Smart companies master complexity with multiple integration strategies

cotributed Box


  • Knud Kegel Senior Vice President, Business Development
  • Feb 11, 2013

Not all that long ago, a website was simply a combination of static HTML pages that supported the most common web browsers. Web Content Management Systems stored these pages in a dedicated repository and served up static, one-size-fits-all experiences to all visitors.

While this was sufficient for the challenges of that time, the new era demands a new generation of products with the ability to manage any type of digital asset – whether it resides within the built-in repository or comes from an external source.

With a multitude of possible online channels (mobile, tablet and all the major distributions), it is no longer clear from the beginning where the content will ultimately be delivered to engage your audience.

In order to master this challenge, WCM vendors and their customers must shift from a page-based paradigm to an information-based approach that enables business users to optimize the way content is accessed, interpreted, and represented on any channel or device.

But companies cannot afford content silos, and need to combine all relevant information to provide a best possible experience to their Web visitors and the business users that design those experiences.

In most enterprises, mission-critical content is spread across various specialized systems and repositories such as product catalogues, digital asset or document management systems. Each system comes with its own unique user interface, forcing business users to learn and work with a zoo of different UI paradigms in parallel.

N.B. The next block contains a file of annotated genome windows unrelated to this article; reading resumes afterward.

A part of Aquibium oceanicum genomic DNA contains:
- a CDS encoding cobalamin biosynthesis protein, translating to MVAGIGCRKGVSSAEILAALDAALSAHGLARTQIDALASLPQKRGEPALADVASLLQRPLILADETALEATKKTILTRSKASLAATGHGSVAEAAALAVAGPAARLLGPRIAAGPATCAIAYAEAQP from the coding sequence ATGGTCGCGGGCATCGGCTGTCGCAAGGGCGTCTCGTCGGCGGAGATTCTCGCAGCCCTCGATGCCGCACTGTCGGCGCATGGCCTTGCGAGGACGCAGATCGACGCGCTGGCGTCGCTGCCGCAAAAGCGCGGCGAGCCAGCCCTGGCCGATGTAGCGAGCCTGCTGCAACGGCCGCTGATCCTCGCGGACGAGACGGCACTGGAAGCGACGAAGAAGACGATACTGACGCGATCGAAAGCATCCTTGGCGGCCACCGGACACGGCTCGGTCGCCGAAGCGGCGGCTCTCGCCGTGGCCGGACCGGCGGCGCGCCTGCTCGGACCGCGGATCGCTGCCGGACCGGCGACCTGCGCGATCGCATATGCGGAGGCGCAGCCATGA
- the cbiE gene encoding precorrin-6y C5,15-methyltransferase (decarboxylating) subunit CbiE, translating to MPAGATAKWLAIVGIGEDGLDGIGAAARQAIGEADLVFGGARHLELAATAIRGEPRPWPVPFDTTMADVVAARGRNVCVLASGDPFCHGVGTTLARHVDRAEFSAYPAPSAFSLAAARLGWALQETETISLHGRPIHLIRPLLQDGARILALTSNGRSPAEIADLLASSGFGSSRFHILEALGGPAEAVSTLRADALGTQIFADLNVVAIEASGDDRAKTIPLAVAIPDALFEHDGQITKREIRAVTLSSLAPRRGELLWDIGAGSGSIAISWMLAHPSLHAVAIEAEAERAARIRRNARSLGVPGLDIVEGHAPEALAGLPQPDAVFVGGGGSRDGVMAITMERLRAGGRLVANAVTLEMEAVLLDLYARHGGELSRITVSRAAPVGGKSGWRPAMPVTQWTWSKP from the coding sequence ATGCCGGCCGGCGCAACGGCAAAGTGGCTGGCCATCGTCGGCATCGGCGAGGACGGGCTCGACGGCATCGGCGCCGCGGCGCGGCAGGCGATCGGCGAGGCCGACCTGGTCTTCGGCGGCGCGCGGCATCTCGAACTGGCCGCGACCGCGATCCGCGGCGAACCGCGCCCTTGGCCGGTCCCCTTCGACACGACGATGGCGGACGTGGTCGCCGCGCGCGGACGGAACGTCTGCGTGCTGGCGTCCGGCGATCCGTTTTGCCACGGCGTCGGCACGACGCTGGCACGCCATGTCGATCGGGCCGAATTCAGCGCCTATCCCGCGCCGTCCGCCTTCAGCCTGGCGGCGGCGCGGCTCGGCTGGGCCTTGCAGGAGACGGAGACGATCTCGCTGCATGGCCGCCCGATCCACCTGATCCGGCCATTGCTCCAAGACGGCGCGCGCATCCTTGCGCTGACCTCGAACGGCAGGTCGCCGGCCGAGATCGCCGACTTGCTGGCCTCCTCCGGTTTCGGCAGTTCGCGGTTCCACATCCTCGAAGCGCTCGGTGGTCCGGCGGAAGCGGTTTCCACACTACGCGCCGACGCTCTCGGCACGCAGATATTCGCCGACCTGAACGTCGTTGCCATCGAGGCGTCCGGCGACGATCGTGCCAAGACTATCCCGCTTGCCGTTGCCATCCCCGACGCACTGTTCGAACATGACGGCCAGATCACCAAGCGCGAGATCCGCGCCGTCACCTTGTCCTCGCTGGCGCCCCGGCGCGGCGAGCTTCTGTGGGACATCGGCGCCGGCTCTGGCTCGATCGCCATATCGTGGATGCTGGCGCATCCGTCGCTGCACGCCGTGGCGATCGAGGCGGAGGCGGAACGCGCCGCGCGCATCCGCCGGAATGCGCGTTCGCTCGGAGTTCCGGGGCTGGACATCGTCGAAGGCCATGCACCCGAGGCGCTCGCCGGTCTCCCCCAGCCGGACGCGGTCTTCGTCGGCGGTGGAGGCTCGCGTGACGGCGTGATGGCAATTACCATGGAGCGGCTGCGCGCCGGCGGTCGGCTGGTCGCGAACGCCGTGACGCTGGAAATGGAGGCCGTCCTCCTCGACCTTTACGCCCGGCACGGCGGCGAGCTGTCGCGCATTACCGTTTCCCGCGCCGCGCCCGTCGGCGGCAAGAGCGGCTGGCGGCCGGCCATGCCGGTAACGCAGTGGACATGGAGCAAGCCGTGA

In order to solve the dilemma, a solution has to play well with existing software systems by offering a range of sophisticated integration mechanisms. In order to facilitate integrations at any level, WCM vendors need to provide integration practices that specifically address the following integration and management requirements: content aggregation, content syndication, and polyglot persistence.

  • Content Aggregation
    Most WCM systems will support an integration scenario where external content is first imported into the Web repository so it can be treated with the same mechanisms as native content.  While this is a critical requirement, it is insufficient. It must be paired with an “importless” approach that allows content to reside outside of the importing system and store only a reference to the external data, along with additional metadata as needed.

  • Content Syndication
    Content syndication is the provision of content managed in the Web repositories to other, external services. WCM vendors must provide a set of proactive components that can be plugged into the any web property’s syndication logic components. These components send notification events of changed content in the repositories. Custom syndication logic can then react to these events and push updates and notifications to content repositories on the receiving end.

  • Polyglot Persistence
    Polyglot persistence is a fancy way of saying that your WCM system needs to support multiple specialized data storage architectures rather than a single general-purpose database.  Powerful integrations in diverse landscapes ask for the right data store for the right use case. Smart WCM vendors will provides at least two different repositories for content storage to specifically address stable and volatile content strategies. Stable repositories – typically build on traditional RDBM technology – provide support for more static, long lifecycle content. It is typically versioned and managed by dedicated editorial staff. Volatile repositories (often build on more scalable NoSQL technology) are designed for use cases where there are high peaks in the content stream and a short content lifecycle. These kinds of repositories are typically used for social media or transient 3rd party data such as stock quotes and weather data.

Organizations have realized that the current business reality demands a new generation of WCM systems to satisfy the needs of their audiences in terms of a unified, personalized experience across all digital channels. For a WCM system to be effective, content should be personalized, compelling and relevant. Strong and flexible integration tools in the WCMS allow for cross-platform usage of information and thus make this essential task easy and straightforward.

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